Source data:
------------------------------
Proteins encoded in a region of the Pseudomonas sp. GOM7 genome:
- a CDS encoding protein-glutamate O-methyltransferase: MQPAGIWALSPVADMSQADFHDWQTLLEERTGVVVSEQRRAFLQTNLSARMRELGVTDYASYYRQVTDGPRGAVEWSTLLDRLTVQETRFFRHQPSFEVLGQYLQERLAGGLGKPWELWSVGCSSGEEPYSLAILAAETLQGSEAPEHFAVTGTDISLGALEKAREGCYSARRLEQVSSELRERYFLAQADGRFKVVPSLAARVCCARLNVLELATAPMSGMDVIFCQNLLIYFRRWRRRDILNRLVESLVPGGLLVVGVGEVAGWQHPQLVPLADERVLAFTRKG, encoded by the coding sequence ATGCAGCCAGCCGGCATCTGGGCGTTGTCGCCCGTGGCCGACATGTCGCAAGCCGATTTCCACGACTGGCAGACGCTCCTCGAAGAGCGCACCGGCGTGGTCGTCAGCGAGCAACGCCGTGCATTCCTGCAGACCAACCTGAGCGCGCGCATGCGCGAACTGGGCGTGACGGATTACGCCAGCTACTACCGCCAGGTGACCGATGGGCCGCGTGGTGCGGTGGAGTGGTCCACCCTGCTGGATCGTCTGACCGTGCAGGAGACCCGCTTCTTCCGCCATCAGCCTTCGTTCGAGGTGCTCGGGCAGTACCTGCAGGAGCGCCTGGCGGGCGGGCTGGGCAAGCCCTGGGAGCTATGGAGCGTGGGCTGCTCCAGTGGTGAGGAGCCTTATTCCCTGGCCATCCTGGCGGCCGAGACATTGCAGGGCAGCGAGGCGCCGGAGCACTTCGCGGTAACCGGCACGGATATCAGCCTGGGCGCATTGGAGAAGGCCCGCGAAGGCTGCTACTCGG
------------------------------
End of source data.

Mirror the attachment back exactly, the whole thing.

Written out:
Proteins encoded in a region of the Pseudomonas sp. GOM7 genome:
- a CDS encoding protein-glutamate O-methyltransferase: MQPAGIWALSPVADMSQADFHDWQTLLEERTGVVVSEQRRAFLQTNLSARMRELGVTDYASYYRQVTDGPRGAVEWSTLLDRLTVQETRFFRHQPSFEVLGQYLQERLAGGLGKPWELWSVGCSSGEEPYSLAILAAETLQGSEAPEHFAVTGTDISLGALEKAREGCYSARRLEQVSSELRERYFLAQADGRFKVVPSLAARVCCARLNVLELATAPMSGMDVIFCQNLLIYFRRWRRRDILNRLVESLVPGGLLVVGVGEVAGWQHPQLVPLADERVLAFTRKG, encoded by the coding sequence ATGCAGCCAGCCGGCATCTGGGCGTTGTCGCCCGTGGCCGACATGTCGCAAGCCGATTTCCACGACTGGCAGACGCTCCTCGAAGAGCGCACCGGCGTGGTCGTCAGCGAGCAACGCCGTGCATTCCTGCAGACCAACCTGAGCGCGCGCATGCGCGAACTGGGCGTGACGGATTACGCCAGCTACTACCGCCAGGTGACCGATGGGCCGCGTGGTGCGGTGGAGTGGTCCACCCTGCTGGATCGTCTGACCGTGCAGGAGACCCGCTTCTTCCGCCATCAGCCTTCGTTCGAGGTGCTCGGGCAGTACCTGCAGGAGCGCCTGGCGGGCGGGCTGGGCAAGCCCTGGGAGCTATGGAGCGTGGGCTGCTCCAGTGGTGAGGAGCCTTATTCCCTGGCCATCCTGGCGGCCGAGACATTGCAGGGCAGCGAGGCGCCGGAGCACTTCGCGGTAACCGGCACGGATATCAGCCTGGGCGCATTGGAGAAGGCCCGCGAAGGCTGCTACTCGG